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Sunflowers: A Popular Summer Flower
Hey there, fellow nature enthusiasts and sunflower lovers! It's august and what is the one flower you come to think about during this summer month? The sunflower..
There's something truly magical about these golden wonders that never fails to brighten our days (even these gloomy and rainy summer days we've had this year). So, buckle up as we embark on a journey into the radiant world of sunflowers – those cheerful blooms that seem to have a direct line to the sun itself.
The sunflower has long held the top spot as the most commonly grown cut flower worldwide, and it's no wonder - they are ridiculously easy to grow, and they thrive during the hottest days of summer and early autumn.
On top of this, they require very little attention to thrive. In this post, we'll walk you through what to think about when growing your own sunflowers - as well as some history and fun facts.
History of Sunflowers
Now that we've marvelled at their stunning appearance, let's journey back through time and explore the historical and cultural tapestry that sunflowers have woven.
These golden blooms aren't just any flowers; they have deep roots in the rich soil of the Americas. Indigenous cultures revered sunflowers for their practical and spiritual significance, recognising their ability to provide sustenance and their role in ancient ceremonies. Along the way, these flowers have carried profound symbolism, embodying qualities ranging from devotion and loyalty to vitality and endurance.
The sunflower has been with us since 3000 BCE when it was first cultivated in North America. They were originally developed for food, medicine, dye and oil. It wasn't until around 1500 that the sunflower was exported to the rest of the world by Spanish conquistadors.
Let's start by taking a close-up look at these natural wonders that never fail to capture our attention – sunflowers! Standing tall and proud, sunflowers are like nature's exclamation mark, proclaiming their presence with an undeniable flair.
Imagine gazing upon a field of sunflowers, their stems reaching for the sky like enthusiastic sunseekers, and their flower heads beaming with the brilliance of a thousand suns. And those petals – oh, those petals! Radiant yellow hues that seem to capture the very essence of sunshine itself.
These iconic flowers come in an array of sizes and shapes, from the classic sunflower with a single colossal flower head to the charming varieties that flaunt multiple blooms.
Fun facts about Sunflowers
Sunflowers display a behaviour called heliotropism, which means that they track the sun. The young blossoms will face east in the morning, and follow the sun as the Earth moves during the day.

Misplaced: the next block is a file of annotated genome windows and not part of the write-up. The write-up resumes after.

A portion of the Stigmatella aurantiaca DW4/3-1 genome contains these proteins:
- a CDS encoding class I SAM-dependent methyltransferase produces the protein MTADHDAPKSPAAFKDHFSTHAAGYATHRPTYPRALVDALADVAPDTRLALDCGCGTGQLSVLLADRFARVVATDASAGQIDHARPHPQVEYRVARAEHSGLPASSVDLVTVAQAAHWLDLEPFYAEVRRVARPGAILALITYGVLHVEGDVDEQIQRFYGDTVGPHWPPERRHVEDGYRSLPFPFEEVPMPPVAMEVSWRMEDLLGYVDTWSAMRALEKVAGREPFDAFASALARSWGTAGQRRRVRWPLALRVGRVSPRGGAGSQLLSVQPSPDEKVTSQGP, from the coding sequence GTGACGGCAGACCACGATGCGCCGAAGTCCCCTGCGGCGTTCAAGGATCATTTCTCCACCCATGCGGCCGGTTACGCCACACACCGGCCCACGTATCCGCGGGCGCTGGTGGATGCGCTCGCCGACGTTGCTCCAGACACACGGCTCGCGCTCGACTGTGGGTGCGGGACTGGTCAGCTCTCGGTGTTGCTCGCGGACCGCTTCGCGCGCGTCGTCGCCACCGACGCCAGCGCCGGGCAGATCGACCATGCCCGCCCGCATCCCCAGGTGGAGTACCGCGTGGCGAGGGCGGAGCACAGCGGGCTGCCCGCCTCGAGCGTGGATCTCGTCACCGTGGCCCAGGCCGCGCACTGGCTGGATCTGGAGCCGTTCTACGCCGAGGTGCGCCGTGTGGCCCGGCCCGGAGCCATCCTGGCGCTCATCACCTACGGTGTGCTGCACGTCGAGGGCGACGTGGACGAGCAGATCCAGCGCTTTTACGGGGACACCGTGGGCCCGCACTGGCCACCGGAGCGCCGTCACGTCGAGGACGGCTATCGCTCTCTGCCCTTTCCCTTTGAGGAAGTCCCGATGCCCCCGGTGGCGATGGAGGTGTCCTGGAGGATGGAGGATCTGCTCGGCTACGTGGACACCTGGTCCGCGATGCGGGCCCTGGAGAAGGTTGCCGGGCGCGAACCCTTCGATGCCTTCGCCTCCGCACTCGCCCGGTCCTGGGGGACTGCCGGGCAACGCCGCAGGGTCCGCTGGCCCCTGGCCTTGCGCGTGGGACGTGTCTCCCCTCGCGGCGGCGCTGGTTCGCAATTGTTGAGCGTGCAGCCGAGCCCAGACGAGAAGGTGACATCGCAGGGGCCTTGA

Giant sunflowers reach a height of up to 12 feet or more. The world's tallest sunflower reaches 30 feet and 1 inch.
In 2012, the astronaut, Don Pettit, brought along some sunflower seeds up to space and planted them at the International Space Station.
Each sunflower can contain as many as 1000 to 2000 seeds.
There are about 70 different species of sunflowers.
Sunflowers are good at absorbing toxins, and they have been planted in Fukushima, Japan, to soak up nuclear radiation after the devastating tsunami.
How to plant and grow sunflowers
There are two different types of sunflowers; branching and non-branching. Branching types get quite large and produce a lot of blooms over a long period of time. They need a lot of room, and should be spaced about 18 to 24 inches apart.
Non-branching types (also called single stem) produce one flower per seed, and are the types that most florists will keep in stock. For smaller, bouquet sized blooms, space plants 4 to 6 inches apart.
Sunflowers need a lot of sun. The ideal location is one which provides 6-8 hours of sun a day in a sheltered location so there's low risk of wind or storm damage. The soil should be rich and well trained, and free from rocks or other large roots. Any obstacles in the soil will inhibit root and plant growth.
Harvest as soon as the first petals on the sunflower blooms start to unfurl, and strip the bottom three quarters of the leaves from the stem, for the longest vase life. No flower preservative is needed.
And there you have it, fellow sunflower enthusiasts – a deep dive into the radiant world of sunflowers that has left us utterly captivated and brimming with newfound admiration.
From their towering stems that defy gravity to their golden petals that mimic the sun's warm embrace, sunflowers have unveiled a symphony of nature's beauty that never fails to leave us in awe.
So, as we bid farewell to the wonderful world of sunflowers, let's remember to carry a piece of their brilliance with us. Let's keep our faces turned towards the sun, just like these magnificent blooms do, and let their radiant warmth light our path forward.